Something You May NOT Have Known About the Three Wise Men…

Were there more than 3 wise men?  When did they visit the Baby Jesus?  Was it at the stable?

I picked up a kids’ book at the library entitled The Fourth Wise Man Retold by Susan Summers but based on the story by Henry Van Dyke.  It appears as well under the title The Greatest Gift:  The Story of the Other Wise Man.  This tells the story of a Fourth Wise Man named Artaban who did not make it to Bethlehem in time to see the Baby Jesus and spent his whole life searching for this teacher.

Along the way, he lives a godly-life, helping those who cross his path such as a sick man along the road.  He sells his beautiful home in exchange for gifts to give the child.  Slowly, he ends us selling everything he owns (including his beloved horse, Vasda) to follow the path of Jesus.

His last act came at the foot of the cross where Artaban gives his last precious gift he was saving for the King of Kings to a girl to save her from slavery.

He hears a voice at the end, saying, “As often as you did these things for the least of my children, you did them for me,” and he dies finding the King.

Great book promoting how to live a life full of God even through the disappointment of not finding what one is seeking right away.  All through faith.

After reading this book I wanted to find out where the wise men were listed in the Bible so I could read it to my kids.  I found this website listed below that collaborates the story I had just read.  I did not know most of this!  Like most kids, I had grown up with the tale of Three Wise Men as popularized in modern culture.  This website is fabulous!


The Beauty of Aesop

Aesop, believed to have been a Greek slave who lived around 600 BC, accomplished what most writers can only dream of:  longevity.  He wrote timeless, meaningful pieces that have been told and retold for over 2500 years now.  Wow!

I was reading a collection to my kids when one particularly hit me.  It’s called The Lion and the Donkey.  It is a very short but the point hit home.

A lion is walking through a forest and all the other animals are making way for him except for the donkey who brays a scornful remark.  At first the lion was angry until he realized it was only the donkey, a fool, who had spoken.  He walked quietly on, not even deeming to respond.

Moral:  Do not resent the remarks of a fool.  Ignore them.

I wish I could do that.  I do take things so personally.  I couldn’t get over 30 comments of people telling me where to go in my newspaper column.  I just couldn’t.  The same with this blog.  The hurtful things people have said in the past still stings.

Part of me wishes I would.  But the other part doesn’t.  Because I think it’s this part that makes my writing better than average.  That makes it unique.  That tells the story as only I can.  That will one day fulfill my dream.  And purpose in this fleeting life.

This is at least what I cling to.  Hope.  God.  Family.  Purpose.

The Magician’s Nephew

One of the best parts of having kids is you get to relive your childhood all over again and experience the things you might have missed as a child.

Somehow I missed the captivating Chronicles of Narnia series by C.S. Lewis when I was a kid.  Never heard of it really.  But since the movies, I have purchased a complete set and when we are on road trips I read one whole book to my family.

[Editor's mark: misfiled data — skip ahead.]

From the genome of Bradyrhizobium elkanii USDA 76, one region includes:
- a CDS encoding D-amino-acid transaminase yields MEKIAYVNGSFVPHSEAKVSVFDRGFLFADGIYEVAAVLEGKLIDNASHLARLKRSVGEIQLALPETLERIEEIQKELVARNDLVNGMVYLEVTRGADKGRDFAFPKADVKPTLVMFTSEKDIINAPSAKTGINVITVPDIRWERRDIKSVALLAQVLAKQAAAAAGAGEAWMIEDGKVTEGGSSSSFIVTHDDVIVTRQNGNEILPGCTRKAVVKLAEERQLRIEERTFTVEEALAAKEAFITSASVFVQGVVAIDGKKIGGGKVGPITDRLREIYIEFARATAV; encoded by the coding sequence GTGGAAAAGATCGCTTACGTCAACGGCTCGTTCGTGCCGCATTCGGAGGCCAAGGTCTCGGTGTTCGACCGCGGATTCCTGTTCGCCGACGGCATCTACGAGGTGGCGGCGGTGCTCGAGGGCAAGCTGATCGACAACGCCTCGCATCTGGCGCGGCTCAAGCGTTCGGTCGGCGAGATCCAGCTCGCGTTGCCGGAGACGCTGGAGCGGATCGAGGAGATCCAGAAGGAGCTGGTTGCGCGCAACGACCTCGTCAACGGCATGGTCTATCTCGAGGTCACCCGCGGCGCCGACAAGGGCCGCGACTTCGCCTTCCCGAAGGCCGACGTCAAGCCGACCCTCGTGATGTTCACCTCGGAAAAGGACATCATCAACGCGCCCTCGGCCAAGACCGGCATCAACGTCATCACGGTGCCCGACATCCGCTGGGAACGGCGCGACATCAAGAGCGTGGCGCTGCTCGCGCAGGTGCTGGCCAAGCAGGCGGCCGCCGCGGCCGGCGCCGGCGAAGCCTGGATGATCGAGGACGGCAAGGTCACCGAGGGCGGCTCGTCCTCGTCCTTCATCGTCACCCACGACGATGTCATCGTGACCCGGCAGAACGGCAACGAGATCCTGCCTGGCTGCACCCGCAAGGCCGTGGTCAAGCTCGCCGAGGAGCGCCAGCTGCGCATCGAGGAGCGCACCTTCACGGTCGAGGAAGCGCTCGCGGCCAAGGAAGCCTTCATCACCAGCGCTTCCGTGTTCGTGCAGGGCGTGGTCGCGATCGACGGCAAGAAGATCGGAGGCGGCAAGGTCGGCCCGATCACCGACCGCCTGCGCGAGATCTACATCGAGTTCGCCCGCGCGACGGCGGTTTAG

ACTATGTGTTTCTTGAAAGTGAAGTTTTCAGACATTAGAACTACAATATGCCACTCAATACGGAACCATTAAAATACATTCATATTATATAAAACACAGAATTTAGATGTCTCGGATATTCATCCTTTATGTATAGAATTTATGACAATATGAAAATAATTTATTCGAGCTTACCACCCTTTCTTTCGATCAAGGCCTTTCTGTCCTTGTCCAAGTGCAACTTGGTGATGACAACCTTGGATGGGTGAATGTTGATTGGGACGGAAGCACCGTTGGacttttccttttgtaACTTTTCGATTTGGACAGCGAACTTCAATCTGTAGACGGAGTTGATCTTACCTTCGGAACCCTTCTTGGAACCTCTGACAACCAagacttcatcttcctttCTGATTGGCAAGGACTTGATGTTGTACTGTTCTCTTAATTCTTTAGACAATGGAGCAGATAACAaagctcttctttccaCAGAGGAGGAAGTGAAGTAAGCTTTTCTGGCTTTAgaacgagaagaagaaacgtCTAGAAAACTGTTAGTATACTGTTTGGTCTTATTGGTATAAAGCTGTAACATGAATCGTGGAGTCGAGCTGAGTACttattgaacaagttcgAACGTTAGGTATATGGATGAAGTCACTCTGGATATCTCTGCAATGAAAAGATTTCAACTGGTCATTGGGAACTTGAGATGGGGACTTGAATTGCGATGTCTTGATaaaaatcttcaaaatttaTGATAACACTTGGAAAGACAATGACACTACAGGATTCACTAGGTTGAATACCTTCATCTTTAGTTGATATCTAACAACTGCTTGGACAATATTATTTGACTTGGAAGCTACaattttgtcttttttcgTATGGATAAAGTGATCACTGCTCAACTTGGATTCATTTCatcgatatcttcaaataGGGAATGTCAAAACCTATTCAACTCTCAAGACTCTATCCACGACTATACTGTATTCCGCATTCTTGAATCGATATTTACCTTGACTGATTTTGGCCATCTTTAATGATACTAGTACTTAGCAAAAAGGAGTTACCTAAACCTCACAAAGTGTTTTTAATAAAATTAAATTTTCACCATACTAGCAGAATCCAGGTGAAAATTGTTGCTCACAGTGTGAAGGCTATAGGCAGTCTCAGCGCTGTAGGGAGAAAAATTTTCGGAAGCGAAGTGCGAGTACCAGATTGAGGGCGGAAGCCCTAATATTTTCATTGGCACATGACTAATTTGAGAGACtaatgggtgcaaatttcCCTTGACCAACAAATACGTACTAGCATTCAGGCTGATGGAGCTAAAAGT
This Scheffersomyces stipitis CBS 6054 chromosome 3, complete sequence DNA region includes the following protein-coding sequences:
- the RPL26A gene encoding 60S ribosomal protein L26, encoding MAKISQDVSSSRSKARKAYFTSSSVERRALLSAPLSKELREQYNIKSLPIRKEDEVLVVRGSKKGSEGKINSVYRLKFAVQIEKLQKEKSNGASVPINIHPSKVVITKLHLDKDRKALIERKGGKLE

Last weekend we read The Magician’s Nephew, the first in the series that was written after the others in order to explain the creation of Narnia itself.

As you may or may not know, C.S. Lewis was a Christian writer.  He wrote tons of books for adults on the subject.  But he also wrote kids books.  And in the Chronicles of Narnia, God and the battle with good and evil are skillfully woven throughout allegorically.  It’s magical really.  You can read the whole series and see God everywhere or you can read it and not see God but you are left wondering about a Creator of the universe.

The Magician’s Nephew tells how Digory (the nephew) discovers Narnia as it is being created by Aslan the Lion.  However, Digory unwittingly brings the Witch (evil) into the world at the very beginning.  The Magician who forced Digory to time travel cannot hear the Lion’s voice.  Aslan explains why:

“This world is bursting with life for these few days….But I cannot tell that to this old sinner, and I cannot comfort him either; he has made himself unable to hear my voice.  If I spoke to him, he would hear only growlings and roarings.  Oh Adam’s sons, how cleverly you defend yourself against all that may do you good!”

I LOVED this.  Absolutely loved it!

For I think:  how often God does speak to us but we cannot hear Him?  How we have made ourselves unable to hear and we do only hear growlings and roarings.  How God only wants good for us but we somehow misconstrue the message by our own actions and Free Will.  How we are so consumed by something miniscule in our lives that God’s voice is blocked.

Then Aslan gives the Magician the one gift he is able to receive:  the gift of sleep.

This struck me as well since many times over the past year I have gone to sleep just so my mind would rest.  Just so the growlings and the roarings would stop and I’d have a chance to hear God speak.

These books are classics, timeless, and ingenious.  This is something I strive for in my writings.  Making God seen and teaching life’s lessons to those who desperately need to hear it.  To both believers and non-believers.  As I needed to hear this one.

I cannot recommend all of these books enough.